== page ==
When my friend Andrea asked if I wanted to get together to make macarons with her, I leaped at the chance. Leaped, I tell you, like those ten-lords-a-leaping. Andrea is a fantastic cook, she whips up sumptuous and complicated meals like they are nothing, and she does it all with a calmness that I completely envy. I could use a little of that calm. Not to mention some macarons.
A word about macarons. They are different from macaroons, which are those sweet-sticky coconut desserts. I love those, too, but these are a different creature altogether. Macarons are essentially two meringue cookies with some type of delicious filling in between. The meringues have a crisp shell and a chewy center and the filling should be creamy, but otherwise can be any flavor you like. Macarons are often dyed vibrant or pastel colors and when they are grouped together they look like a basket of jewels.
We had them in Paris and the children loved them so when I asked if they wanted to help make them, they danced. Like those nine-ladies-dancing. Except that there are only three of them, and one of them is a boy. But you get the idea. Lots of enthusiasm.
Macarons in Paris
Andrea and I did some research and decided to modify recipes from Tartelette and David Lebovitz. We actually made two flavors, these peach macarons and some chocolate-hazelnut ones, but I'll share the chocolate ones with you in a later post because I don't have time to get all of that to you today. And since it is the season for peaches, I will give you those first. But don't worry, chocolate lovers, I won't forget you.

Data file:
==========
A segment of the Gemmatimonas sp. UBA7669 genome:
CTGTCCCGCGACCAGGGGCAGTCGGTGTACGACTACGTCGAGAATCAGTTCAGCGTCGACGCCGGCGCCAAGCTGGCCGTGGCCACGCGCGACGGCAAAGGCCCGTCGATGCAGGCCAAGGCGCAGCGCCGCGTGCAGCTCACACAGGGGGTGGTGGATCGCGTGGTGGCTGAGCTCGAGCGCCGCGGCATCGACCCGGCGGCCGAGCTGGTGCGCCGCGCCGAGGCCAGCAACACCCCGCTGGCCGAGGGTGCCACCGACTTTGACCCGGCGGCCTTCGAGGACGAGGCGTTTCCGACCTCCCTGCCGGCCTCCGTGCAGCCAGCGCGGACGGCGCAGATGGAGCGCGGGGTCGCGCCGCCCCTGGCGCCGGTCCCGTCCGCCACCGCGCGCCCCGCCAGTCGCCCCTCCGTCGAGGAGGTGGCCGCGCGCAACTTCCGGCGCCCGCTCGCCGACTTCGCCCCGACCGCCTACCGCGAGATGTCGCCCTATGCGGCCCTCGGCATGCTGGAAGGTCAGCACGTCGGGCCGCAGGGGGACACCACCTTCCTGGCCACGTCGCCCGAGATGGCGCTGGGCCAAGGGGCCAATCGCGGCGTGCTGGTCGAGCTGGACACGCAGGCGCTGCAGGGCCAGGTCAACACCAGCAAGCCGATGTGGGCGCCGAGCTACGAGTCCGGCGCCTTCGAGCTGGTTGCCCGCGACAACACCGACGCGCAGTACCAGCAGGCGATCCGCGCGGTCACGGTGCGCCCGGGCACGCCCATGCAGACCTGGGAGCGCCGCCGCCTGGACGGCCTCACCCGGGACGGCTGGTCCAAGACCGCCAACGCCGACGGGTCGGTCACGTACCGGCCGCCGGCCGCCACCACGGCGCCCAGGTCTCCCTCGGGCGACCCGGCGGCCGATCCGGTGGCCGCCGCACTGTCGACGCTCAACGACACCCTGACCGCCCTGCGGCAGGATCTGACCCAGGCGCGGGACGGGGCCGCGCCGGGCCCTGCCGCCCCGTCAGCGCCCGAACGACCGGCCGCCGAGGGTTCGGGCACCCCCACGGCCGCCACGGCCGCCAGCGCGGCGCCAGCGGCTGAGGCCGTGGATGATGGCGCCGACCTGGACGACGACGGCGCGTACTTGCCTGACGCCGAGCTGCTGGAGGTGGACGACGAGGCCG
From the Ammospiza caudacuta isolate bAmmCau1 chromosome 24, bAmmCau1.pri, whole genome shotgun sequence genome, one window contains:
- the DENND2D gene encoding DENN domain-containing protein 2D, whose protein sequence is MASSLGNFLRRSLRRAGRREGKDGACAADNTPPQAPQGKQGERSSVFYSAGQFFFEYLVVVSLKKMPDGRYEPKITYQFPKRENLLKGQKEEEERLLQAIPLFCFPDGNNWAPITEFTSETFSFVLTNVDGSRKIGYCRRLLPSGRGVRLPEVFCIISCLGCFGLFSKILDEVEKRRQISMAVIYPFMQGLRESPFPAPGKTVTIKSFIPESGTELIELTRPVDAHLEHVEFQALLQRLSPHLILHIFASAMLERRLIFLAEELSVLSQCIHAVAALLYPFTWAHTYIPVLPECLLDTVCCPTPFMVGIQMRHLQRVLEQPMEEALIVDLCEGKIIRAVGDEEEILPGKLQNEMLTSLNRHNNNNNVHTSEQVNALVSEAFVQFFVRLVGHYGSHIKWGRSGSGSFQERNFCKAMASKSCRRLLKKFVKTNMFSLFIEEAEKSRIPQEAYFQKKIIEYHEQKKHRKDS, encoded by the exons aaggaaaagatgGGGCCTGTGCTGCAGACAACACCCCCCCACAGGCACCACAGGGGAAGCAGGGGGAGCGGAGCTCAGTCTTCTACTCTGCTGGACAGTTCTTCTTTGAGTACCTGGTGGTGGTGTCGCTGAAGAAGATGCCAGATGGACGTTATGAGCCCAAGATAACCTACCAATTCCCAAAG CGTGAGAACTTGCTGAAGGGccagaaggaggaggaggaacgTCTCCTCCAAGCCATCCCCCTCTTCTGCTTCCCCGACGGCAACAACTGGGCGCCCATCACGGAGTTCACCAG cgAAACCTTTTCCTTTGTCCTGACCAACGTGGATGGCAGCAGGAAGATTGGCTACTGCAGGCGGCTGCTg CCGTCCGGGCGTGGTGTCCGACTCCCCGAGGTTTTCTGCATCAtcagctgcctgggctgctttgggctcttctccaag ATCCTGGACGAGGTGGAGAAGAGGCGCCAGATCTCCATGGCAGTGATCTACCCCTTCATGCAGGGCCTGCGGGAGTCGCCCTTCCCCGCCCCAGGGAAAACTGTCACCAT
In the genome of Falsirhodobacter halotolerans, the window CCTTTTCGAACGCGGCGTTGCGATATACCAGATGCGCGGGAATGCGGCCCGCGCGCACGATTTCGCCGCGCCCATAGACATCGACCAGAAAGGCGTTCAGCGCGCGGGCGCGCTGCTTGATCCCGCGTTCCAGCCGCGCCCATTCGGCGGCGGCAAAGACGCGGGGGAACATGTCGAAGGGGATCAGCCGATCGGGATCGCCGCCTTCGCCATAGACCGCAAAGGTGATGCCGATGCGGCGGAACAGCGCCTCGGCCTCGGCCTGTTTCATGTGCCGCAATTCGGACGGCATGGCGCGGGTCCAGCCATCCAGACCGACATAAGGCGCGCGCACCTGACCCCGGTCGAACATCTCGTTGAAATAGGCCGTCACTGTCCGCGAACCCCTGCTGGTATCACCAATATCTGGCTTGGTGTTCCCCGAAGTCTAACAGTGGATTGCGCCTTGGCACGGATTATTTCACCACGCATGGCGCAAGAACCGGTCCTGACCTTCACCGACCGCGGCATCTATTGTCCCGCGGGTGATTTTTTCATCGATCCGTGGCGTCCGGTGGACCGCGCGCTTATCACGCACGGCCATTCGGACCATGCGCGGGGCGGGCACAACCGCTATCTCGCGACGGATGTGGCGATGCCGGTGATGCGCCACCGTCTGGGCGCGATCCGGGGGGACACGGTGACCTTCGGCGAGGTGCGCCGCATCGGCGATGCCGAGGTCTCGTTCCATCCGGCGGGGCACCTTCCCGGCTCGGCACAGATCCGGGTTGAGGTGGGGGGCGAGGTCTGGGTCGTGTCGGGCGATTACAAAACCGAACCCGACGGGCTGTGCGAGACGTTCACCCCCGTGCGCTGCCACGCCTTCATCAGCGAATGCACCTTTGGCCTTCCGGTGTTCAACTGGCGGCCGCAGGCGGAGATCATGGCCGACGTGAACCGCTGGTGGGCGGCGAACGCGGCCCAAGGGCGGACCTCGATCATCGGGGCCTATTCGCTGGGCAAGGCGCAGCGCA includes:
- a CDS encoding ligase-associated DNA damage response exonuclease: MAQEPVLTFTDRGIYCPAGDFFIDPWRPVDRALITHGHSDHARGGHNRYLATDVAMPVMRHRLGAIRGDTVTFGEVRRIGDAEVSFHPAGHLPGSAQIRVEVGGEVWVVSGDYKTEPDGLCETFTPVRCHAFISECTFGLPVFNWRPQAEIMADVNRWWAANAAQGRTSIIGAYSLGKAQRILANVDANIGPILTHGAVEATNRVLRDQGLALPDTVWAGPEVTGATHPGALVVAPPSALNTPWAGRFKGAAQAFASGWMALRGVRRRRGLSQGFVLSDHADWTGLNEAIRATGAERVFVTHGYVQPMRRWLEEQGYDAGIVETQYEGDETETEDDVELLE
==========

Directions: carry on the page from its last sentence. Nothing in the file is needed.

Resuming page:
Making macarons can be a bit finicky, trying to achieve that crisp shell and chewy interior. This was our first try, and we worried about how it would go. But they came out beautifully. Next time, I would grind the almonds more finely to make the macarons a bit smoother. I also would streamline the peach purée process and just go straight to the food mill instead of using the food processor first. But I'm just nit picking. The peach and almond combination of these macarons was delicious and the texture was excellent. Although we may need to make more next time.
Adapted from MyTartlette.com
There is a lot of debate in various recipes about how old the egg whites should be. By some theories, if they are separated and left to sit in the refrigerator for a few days, say 3 to 5, they become more liquid, which can affect the crispness of the macarons. We tried both aged egg whites and some that I separated early that morning. The older ones did seem to make a fluffier macaron, but there were so many other factors at play that I'm not sure the difference can be attributed to that. The bottom line is that if you have time to separate them in advance, by all means do so, but don't let the lack of older egg whites stop you from making this recipe. They should be at room temperature, though, so take them out of the refrigerator before you start making the filling.
If you would like to make the macarons in advance, bake the macarons and make the filling, but store them separately, the macarons in an airtight container at room temperature, the filling in the refrigerator. If the filling is stiff when you are ready to assemble the macarons, let it sit out of the refrigerator for a few minutes or return it to the mixer and whip it again.
Makes about 18 macarons